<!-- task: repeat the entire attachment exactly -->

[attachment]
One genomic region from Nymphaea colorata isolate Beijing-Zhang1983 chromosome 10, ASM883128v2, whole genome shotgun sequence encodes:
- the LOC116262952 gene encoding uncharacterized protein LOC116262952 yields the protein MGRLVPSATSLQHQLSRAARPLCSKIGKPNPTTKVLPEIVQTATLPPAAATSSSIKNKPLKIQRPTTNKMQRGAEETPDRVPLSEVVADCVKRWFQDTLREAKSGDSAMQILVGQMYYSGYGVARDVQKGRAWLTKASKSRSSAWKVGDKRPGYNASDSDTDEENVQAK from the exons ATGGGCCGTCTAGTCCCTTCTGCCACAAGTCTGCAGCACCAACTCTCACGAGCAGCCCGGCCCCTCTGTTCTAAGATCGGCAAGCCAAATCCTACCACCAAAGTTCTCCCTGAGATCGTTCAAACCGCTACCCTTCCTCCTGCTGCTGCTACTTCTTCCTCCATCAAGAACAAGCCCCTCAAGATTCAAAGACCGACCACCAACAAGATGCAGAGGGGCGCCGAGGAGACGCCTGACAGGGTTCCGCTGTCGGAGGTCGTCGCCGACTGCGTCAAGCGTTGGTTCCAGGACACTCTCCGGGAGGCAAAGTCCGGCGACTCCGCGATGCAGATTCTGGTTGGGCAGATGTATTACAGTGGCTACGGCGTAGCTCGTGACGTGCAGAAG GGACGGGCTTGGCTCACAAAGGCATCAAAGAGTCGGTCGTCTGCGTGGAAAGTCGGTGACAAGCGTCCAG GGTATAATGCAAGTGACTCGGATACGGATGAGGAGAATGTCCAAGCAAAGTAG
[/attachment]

One genomic region from Nymphaea colorata isolate Beijing-Zhang1983 chromosome 10, ASM883128v2, whole genome shotgun sequence encodes:
- the LOC116262952 gene encoding uncharacterized protein LOC116262952 yields the protein MGRLVPSATSLQHQLSRAARPLCSKIGKPNPTTKVLPEIVQTATLPPAAATSSSIKNKPLKIQRPTTNKMQRGAEETPDRVPLSEVVADCVKRWFQDTLREAKSGDSAMQILVGQMYYSGYGVARDVQKGRAWLTKASKSRSSAWKVGDKRPGYNASDSDTDEENVQAK from the exons ATGGGCCGTCTAGTCCCTTCTGCCACAAGTCTGCAGCACCAACTCTCACGAGCAGCCCGGCCCCTCTGTTCTAAGATCGGCAAGCCAAATCCTACCACCAAAGTTCTCCCTGAGATCGTTCAAACCGCTACCCTTCCTCCTGCTGCTGCTACTTCTTCCTCCATCAAGAACAAGCCCCTCAAGATTCAAAGACCGACCACCAACAAGATGCAGAGGGGCGCCGAGGAGACGCCTGACAGGGTTCCGCTGTCGGAGGTCGTCGCCGACTGCGTCAAGCGTTGGTTCCAGGACACTCTCCGGGAGGCAAAGTCCGGCGACTCCGCGATGCAGATTCTGGTTGGGCAGATGTATTACAGTGGCTACGGCGTAGCTCGTGACGTGCAGAAG GGACGGGCTTGGCTCACAAAGGCATCAAAGAGTCGGTCGTCTGCGTGGAAAGTCGGTGACAAGCGTCCAG GGTATAATGCAAGTGACTCGGATACGGATGAGGAGAATGTCCAAGCAAAGTAG